SHARP history

The SHARP idea was initially developed by Sime Darby, one of the world’s leading plantation companies, who worked with Proforest, Solidaridad and The Forest Trust to further develop the SHARP concept with input from a growing number of partners and supporters.

In 2011, a first kick-off meeting to discuss SHARP was convened by Sime Darby and was held in London, UK. It brought together approximately 15 organisations from around the world who were interested in being involved with and further develop the SHARP concept. The outcome of this meeting was extremely positive. Participants started the programme design phase of SHARP, particularly looking into the various roles and responsibilities of the potential project partners and the types of activities SHARP could support on the ground.

In 2012, as SHARP’s first set of implementation activities; a series of workshops were held in Liberia, which brought together key stakeholders, including government representatives, companies, NGOs and smallholders themselves, to discuss challenges faced by smallholders, and to identify options to practical smallholder development in Liberia, including funding mechanisms.

From 2013 the partnership stepped up to a new level with the establishment of a full time secretariat, the commissioning regional baseline studies in West Africa, Southeast Asia and Latin America and the adoption of plans to work on three distinct programme; Models for sustainable smallholder development, Smallholder access to responsible supply chains and Practical approaches to minimise deforestation. 2014 saw the appointment of a SHARP Director and Focal Points for each of the 3 SHARP regions - SNV for South East Asia, Rainforest Alliance for West & Central Africa and Proforest Brazil for Latin America.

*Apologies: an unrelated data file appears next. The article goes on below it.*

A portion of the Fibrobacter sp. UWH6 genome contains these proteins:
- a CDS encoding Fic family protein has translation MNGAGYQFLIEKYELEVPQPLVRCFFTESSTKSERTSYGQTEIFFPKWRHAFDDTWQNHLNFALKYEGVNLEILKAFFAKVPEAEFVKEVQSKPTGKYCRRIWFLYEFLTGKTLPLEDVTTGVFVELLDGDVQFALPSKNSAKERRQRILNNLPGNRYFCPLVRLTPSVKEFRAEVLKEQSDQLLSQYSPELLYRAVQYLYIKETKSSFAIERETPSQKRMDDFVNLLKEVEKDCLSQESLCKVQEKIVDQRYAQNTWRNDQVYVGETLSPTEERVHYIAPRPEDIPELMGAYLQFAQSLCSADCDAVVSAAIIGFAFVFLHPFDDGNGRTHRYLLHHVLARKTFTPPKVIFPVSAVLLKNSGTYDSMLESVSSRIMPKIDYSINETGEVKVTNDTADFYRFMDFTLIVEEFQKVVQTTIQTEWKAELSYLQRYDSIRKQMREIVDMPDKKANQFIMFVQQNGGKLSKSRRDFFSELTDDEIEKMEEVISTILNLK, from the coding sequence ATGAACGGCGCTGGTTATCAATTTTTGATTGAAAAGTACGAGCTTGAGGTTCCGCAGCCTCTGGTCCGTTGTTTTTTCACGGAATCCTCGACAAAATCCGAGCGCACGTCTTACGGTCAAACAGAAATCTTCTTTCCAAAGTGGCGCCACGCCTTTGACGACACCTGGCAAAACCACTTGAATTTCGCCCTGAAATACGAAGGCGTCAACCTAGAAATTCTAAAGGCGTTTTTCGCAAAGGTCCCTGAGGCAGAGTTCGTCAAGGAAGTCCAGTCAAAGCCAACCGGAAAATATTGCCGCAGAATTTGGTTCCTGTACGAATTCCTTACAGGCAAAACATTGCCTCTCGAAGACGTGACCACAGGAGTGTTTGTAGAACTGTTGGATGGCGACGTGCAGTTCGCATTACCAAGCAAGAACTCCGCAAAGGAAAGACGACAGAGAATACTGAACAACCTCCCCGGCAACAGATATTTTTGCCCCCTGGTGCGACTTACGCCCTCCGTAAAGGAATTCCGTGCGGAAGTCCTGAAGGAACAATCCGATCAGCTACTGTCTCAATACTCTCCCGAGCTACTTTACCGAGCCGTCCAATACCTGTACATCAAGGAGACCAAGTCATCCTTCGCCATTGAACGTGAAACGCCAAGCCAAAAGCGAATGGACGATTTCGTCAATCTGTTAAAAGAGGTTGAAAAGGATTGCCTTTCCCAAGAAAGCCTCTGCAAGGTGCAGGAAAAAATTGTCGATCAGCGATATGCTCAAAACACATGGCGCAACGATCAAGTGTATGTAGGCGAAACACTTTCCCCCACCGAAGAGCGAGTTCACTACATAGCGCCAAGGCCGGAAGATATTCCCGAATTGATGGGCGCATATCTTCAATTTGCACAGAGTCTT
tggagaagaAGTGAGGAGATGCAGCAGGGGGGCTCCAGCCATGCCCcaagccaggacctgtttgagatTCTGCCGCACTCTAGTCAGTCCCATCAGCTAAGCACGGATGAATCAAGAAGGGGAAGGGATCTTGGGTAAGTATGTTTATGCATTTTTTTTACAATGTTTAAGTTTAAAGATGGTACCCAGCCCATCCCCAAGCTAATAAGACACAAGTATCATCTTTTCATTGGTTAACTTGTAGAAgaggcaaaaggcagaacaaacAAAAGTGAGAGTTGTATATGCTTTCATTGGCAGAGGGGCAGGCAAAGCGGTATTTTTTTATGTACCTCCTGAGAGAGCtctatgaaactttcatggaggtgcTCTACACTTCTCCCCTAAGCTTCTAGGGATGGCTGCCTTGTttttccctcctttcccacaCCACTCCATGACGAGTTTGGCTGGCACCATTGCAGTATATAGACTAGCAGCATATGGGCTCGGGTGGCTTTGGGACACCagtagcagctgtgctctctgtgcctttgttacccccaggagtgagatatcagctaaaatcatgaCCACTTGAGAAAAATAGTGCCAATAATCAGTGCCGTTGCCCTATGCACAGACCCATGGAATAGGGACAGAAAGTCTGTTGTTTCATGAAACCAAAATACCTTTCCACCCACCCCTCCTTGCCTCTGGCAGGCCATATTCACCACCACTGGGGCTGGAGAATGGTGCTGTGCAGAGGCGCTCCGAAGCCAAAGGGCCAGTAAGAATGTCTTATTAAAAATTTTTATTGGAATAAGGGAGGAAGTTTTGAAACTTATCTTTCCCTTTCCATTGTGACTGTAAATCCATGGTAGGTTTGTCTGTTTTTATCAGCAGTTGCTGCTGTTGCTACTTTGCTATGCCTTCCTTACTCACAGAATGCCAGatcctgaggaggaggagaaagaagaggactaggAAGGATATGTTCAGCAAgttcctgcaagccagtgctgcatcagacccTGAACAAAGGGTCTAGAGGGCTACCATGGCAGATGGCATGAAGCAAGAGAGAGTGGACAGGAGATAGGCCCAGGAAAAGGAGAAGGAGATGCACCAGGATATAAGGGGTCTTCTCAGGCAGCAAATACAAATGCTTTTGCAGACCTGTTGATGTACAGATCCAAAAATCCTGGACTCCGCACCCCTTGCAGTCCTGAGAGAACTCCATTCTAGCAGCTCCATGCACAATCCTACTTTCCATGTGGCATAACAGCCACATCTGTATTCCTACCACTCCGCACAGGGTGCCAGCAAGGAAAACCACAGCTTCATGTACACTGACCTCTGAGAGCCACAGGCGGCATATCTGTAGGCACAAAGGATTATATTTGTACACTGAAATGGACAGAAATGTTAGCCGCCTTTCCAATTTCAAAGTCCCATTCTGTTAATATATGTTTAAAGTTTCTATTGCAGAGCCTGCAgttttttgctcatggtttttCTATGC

SHARP progressed from a set of ideas to a tangible programme of work with partners across the world, working with many different production and supply chain companies as well as financial organisations and civil society organisation concerned with social and environmental issues. Out of this collaboration new tools and approaches for working with smallholders were borne. In 2015 the RSS framework and unified HCV approach for smallholders were tested and refined through field work across three continents.

SHARP is now focussed on working with companies on smallholder engagement, developing and refining these practical open-source tools and approaches for this purpose and building capacity for their uptake.